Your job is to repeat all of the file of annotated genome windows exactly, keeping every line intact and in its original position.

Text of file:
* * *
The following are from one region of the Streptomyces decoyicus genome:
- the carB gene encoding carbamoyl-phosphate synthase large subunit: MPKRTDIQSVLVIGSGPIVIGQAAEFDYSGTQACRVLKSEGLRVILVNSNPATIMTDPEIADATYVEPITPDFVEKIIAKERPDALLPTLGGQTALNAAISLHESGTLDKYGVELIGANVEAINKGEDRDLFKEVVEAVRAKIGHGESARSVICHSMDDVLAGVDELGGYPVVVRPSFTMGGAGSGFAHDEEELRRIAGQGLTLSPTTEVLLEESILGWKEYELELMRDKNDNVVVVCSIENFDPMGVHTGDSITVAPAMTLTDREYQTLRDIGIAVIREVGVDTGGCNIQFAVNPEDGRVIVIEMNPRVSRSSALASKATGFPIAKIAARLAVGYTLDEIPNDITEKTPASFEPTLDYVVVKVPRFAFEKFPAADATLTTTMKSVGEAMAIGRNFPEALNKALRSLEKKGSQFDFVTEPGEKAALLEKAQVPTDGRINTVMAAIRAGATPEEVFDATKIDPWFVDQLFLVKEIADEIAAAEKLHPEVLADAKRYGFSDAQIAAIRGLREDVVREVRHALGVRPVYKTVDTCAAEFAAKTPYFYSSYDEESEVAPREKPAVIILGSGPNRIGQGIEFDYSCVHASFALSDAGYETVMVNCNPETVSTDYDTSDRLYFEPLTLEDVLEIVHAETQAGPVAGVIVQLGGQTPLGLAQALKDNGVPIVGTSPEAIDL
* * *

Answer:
The following are from one region of the Streptomyces decoyicus genome:
- the carB gene encoding carbamoyl-phosphate synthase large subunit: MPKRTDIQSVLVIGSGPIVIGQAAEFDYSGTQACRVLKSEGLRVILVNSNPATIMTDPEIADATYVEPITPDFVEKIIAKERPDALLPTLGGQTALNAAISLHESGTLDKYGVELIGANVEAINKGEDRDLFKEVVEAVRAKIGHGESARSVICHSMDDVLAGVDELGGYPVVVRPSFTMGGAGSGFAHDEEELRRIAGQGLTLSPTTEVLLEESILGWKEYELELMRDKNDNVVVVCSIENFDPMGVHTGDSITVAPAMTLTDREYQTLRDIGIAVIREVGVDTGGCNIQFAVNPEDGRVIVIEMNPRVSRSSALASKATGFPIAKIAARLAVGYTLDEIPNDITEKTPASFEPTLDYVVVKVPRFAFEKFPAADATLTTTMKSVGEAMAIGRNFPEALNKALRSLEKKGSQFDFVTEPGEKAALLEKAQVPTDGRINTVMAAIRAGATPEEVFDATKIDPWFVDQLFLVKEIADEIAAAEKLHPEVLADAKRYGFSDAQIAAIRGLREDVVREVRHALGVRPVYKTVDTCAAEFAAKTPYFYSSYDEESEVAPREKPAVIILGSGPNRIGQGIEFDYSCVHASFALSDAGYETVMVNCNPETVSTDYDTSDRLYFEPLTLEDVLEIVHAETQAGPVAGVIVQLGGQTPLGLAQALKDNGVPIVGTSPEAIDL